Archive for October, 2010

Poor Credit Is Expensive

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Low Credit Scores accounted for one third of all of mortgage loan applications made across the country during September being turned down.

Borrowers with credit scores under 620 were refused even when they had down payments up to 25%. According to this minimum requirement eliminates 29.3% of the population who might wish to get a mortgage.

Note: While FHA will insure loans to otherwise well qualified borrowers with lower scores, the Banks will not make such loans.

Meanwhile, the lowest interest rates went to mortgage borrowers who were among the 47 percent of Americans with excellent credit scores of 720 or above.

In the first half of September, borrowers with credit scores of 720 or above got an average low annual percentage rate (APR) of 4.3 percent for conventional 30-year fixed mortgages. Borrowers with mid-range credit scores between 620 and 719 received APRs between 4.44 and 4.73 percent, with the APR rising as credit score drops. Those with credit scores below 620 received too few loan quotes to calculate average low APR.

The message is very clear. A poor credit score is expensive even if you can get a Mortgage.

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Down Payment Gift Funds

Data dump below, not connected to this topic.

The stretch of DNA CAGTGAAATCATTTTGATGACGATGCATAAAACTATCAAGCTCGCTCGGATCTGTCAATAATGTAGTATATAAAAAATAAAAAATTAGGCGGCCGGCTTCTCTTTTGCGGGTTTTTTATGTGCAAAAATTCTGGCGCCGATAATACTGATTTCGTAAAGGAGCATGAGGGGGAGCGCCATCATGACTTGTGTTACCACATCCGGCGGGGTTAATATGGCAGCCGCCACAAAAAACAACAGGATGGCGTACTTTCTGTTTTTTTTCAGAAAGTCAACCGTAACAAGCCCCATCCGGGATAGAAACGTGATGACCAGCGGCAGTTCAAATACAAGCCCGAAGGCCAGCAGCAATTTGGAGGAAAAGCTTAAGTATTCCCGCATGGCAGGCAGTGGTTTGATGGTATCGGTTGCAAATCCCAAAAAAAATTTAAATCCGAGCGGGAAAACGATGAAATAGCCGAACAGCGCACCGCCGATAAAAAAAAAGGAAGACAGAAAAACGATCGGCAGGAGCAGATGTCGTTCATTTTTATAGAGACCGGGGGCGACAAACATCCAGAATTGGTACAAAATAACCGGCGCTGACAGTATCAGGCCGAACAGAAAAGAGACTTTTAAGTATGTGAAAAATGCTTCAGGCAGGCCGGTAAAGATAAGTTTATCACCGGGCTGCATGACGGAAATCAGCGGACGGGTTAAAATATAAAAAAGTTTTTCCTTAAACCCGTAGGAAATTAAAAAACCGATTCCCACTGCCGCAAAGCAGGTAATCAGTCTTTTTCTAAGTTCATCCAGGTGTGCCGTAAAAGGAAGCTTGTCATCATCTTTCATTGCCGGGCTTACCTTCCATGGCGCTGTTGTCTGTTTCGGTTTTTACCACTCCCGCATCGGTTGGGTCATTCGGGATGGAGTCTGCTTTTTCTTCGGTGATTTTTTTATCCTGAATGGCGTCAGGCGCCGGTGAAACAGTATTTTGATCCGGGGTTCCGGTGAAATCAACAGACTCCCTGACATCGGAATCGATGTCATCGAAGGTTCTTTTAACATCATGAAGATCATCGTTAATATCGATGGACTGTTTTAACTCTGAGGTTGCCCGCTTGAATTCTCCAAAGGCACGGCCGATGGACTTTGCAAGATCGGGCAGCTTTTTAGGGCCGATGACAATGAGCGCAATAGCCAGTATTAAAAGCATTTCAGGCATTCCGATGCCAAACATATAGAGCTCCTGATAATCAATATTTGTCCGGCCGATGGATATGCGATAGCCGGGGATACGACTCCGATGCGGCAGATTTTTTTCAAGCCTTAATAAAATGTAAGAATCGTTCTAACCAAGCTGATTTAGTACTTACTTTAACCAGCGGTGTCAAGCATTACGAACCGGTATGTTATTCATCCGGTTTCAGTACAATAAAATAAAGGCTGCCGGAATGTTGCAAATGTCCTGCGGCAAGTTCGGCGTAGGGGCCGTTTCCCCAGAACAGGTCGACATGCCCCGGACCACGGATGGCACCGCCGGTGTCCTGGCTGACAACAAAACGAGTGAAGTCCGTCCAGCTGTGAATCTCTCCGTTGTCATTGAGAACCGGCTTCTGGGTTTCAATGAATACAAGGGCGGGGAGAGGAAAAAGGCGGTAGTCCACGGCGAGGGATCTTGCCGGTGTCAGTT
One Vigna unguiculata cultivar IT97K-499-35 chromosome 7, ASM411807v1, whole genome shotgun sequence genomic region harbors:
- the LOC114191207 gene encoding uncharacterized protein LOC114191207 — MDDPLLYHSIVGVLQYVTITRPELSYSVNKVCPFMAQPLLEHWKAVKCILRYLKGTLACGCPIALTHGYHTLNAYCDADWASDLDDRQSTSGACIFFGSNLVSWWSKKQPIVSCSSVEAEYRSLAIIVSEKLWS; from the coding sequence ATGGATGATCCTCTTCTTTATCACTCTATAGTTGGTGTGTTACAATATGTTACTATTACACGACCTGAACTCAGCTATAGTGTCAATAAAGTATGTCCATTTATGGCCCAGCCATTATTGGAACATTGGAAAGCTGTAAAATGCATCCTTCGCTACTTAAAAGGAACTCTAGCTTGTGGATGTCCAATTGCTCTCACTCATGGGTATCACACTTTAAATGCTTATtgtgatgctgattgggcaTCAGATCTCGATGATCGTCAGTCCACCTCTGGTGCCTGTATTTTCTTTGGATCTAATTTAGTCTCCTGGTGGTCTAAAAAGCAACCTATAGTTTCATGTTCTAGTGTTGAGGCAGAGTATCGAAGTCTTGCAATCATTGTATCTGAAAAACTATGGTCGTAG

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Fannie Mae, the most important rule maker in the mortgage business, has released this new guideline.
“If a borrower receives a gift from a relative or domestic partner who has lived with the borrower for the last 12 months, or from a fiancé or fiancée, the gift is considered the borrower’s own funds and may be used to satisfy the minimum down payment, as long as both individuals will be living in the property.   

This change improves and clarifies how gift funds can be counted when qualifying for a mortgage. This can be the difference between being able to buy that 1st home, and having to continue renting.   

  Thanks to Mario Basura of Broadview Mortgage for this update. 


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Foreclosure Moritorium.

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There’s been a lot of babble in the media about the possibility of a Federal halt to ALL foreclosures. Being the MASS Media there seems to be 100% agreement that this would be catastrophic for the crippled Economy, and disasterously expensive for the poor Banks.

The reasons stated are that it will slow down the recovery which needs lots more honest decent folks to lose their homes.

I beg to differ.

I suspect that a moritorium would actually result in Banks putting more effort into Loan Modifications and, where not feasible, Short Sales, which cost 20% less than foreclosures but need a small element of intelligence. These options are both far less traumatic and would get the bad loans reseolved quicker.

Anyone care to guess why the Banks aren’t doing this already?

Given that the Banks caused this situation with their stupid lending practices, is it too much to ask that they give us a little help in digging out of it.

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